I really don't understand the strength issue between forged and billet. If I used 2x6's to build my garden shed, is it really going to be that much stronger then using 2x4's? I mean if my big oak tree falls on it both would be toast.

I'd really like to see some numbers comparing various strengths such as compressive, tensile, flexural, etc. between forged and billet using the same grade aluminum.
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Quoted:
Quoted:
Quoted:
IMO, the future of the AR-15 is in billet. You gain some really good benefits going with billet without really giving up much to forgings. So a forging may be slightly stronger, has anyone really broken any billets where a forging would have survived? Billet does tend to cost more but a couple hundred dollars isn't really an issue to me. YMMV. The ATXS AX556 is a solid example of what can be achieved by going billet. I do like the simplicity and looks of a forgered set but if they don't fit correctly and are out of spec, they have no use to me.

If the US military started issuing billet M4's with a horsey logo on it, everyone here would be all over it.

I definitely see the benefit for a small company going all billet, being a slave to the forging industry would suck ass.

Billet on OP! Fuck the naysayers!!!



Billet has nothing on Noveske forged lowers and you don't have to worry about it being weaker or stronger. Seems to me the future is in making a lower with the strength of being forged and the looks of a billet lower. These companies will need to be creative in I am sure what is going to be tough times ahead for the AR market.


What's so great about a Noveske lower other then a flared mag well and trigger guard? I have a couple Noveske barrels which are awesome but what does a Noveske lower do that a quality billet won't? Like I asked earlier- have there been any billet failures that a forging would have survived?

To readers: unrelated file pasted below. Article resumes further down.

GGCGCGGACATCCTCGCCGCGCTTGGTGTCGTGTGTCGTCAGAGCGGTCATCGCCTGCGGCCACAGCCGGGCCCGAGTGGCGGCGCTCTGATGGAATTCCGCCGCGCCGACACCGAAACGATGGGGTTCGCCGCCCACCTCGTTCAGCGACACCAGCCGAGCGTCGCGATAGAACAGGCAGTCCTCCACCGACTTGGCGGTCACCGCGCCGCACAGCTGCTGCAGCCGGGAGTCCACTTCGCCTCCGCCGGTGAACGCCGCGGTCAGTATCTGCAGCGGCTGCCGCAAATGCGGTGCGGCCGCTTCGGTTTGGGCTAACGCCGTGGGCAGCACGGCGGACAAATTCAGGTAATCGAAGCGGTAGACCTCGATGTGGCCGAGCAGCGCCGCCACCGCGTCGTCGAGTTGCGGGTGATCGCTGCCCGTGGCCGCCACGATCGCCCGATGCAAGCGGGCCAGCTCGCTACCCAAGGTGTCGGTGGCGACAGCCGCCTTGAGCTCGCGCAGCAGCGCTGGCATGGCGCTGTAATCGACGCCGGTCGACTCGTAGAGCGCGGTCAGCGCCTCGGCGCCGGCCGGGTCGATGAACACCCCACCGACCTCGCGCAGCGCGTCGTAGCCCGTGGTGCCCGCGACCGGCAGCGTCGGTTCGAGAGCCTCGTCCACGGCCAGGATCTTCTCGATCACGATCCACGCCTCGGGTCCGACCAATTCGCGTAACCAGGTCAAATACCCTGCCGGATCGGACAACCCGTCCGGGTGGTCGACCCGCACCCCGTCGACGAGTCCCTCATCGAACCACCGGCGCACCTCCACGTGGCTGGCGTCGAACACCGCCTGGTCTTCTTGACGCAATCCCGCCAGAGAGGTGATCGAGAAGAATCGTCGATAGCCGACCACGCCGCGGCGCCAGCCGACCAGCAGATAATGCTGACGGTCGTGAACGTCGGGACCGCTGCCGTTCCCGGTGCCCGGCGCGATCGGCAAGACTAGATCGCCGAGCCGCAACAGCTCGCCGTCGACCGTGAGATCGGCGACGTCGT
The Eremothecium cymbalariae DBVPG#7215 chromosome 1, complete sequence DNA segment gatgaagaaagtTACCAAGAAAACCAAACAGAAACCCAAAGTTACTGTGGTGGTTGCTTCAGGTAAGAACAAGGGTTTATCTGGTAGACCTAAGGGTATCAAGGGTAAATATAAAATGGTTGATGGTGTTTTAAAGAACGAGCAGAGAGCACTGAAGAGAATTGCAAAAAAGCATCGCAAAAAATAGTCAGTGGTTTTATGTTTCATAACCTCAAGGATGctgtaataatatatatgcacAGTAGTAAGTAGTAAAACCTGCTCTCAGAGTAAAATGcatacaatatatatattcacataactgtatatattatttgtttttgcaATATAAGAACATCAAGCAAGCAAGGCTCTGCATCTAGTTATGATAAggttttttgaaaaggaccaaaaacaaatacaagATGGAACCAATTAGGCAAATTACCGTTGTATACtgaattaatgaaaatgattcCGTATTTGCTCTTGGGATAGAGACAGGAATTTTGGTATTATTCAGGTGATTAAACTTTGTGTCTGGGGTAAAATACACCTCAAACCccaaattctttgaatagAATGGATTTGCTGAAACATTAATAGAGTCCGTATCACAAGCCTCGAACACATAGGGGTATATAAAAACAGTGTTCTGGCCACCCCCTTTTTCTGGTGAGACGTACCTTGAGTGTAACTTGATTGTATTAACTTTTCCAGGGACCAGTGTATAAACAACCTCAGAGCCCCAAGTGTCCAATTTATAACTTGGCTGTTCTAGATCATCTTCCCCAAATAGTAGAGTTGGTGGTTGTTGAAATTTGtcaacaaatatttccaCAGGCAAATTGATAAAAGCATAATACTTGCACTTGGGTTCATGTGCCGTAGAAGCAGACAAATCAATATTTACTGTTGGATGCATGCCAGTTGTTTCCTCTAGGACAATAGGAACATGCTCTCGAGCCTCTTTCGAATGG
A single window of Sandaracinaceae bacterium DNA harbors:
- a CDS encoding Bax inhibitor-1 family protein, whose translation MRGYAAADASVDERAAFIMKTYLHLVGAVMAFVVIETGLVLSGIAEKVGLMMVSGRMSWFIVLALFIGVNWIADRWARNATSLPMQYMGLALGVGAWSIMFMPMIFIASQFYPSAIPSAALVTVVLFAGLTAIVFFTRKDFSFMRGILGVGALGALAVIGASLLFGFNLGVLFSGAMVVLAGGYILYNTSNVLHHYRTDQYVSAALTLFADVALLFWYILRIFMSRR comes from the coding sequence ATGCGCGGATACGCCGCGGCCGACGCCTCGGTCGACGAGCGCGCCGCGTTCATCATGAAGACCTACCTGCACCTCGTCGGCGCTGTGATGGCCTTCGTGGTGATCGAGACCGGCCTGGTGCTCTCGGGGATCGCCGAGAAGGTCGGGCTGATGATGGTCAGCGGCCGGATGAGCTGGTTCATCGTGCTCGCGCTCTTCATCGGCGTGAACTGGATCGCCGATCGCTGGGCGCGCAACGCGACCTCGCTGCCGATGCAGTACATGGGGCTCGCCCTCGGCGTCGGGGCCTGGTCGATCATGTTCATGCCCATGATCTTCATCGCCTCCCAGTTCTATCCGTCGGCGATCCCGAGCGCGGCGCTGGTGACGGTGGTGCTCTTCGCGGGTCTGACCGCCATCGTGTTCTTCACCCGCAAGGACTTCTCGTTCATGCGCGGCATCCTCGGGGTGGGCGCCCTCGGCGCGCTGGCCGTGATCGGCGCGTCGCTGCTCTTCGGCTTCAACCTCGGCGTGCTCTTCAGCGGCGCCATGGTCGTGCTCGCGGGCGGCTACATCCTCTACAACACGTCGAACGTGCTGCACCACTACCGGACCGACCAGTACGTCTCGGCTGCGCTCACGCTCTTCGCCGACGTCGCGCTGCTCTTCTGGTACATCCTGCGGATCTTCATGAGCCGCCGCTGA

What would be cool is billet lowers and using explosive bonding to add steel inserts to critical areas like pin holes and threads.

I really don't understand the strength issue between forged and billet. If I used 2x6's to build my garden shed, is it really going to be that much stronger then using 2x4's? I mean if my big oak tree falls on it both would be toast.

I'd really like to see some numbers comparing various strengths such as compressive, tensile, flexural, etc. between forged and billet using the same grade aluminum.



And What's so great about a ATXS AX556? The point is if Noveske can have forged lowers made that look like billet there is no reason to buy a lower made of lesser quality material.

Sure you can use a plastic lower and it will be strong enough to sit in your safe. But I like most people buy our gear for self protection and we like our gear to be made from the best material available.  

Link Posted: 8/17/2013 12:10:18 PM EDT
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Unfortunately they have gotten terribly worse, they simply can not keep up with the demand and they are putting out everything that they can produce. They sell seconds for $1.50 more than they use to sell first rate parts for about a year ago. First rate parts are now even more $$ and I would consider them seconds at best. I gave up on all of the company's currently producing firearm Forgings and went to a company who specializes in Forging high end race pistons, crank shafts, and aerospace components. Just to give you an idea of how bad things have gotten in the industry, I've rejected almost 2 million dollars in parts within the last two weeks alone. I get samples daily and throw them right into the trash can. This has to be the worst time ever to buy an AR15 or AR15 parts! Inspect your parts and don't settle for inferior shit, I know I'm not.
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Has the quality of the forgings gotten worse recently?

What's the cause?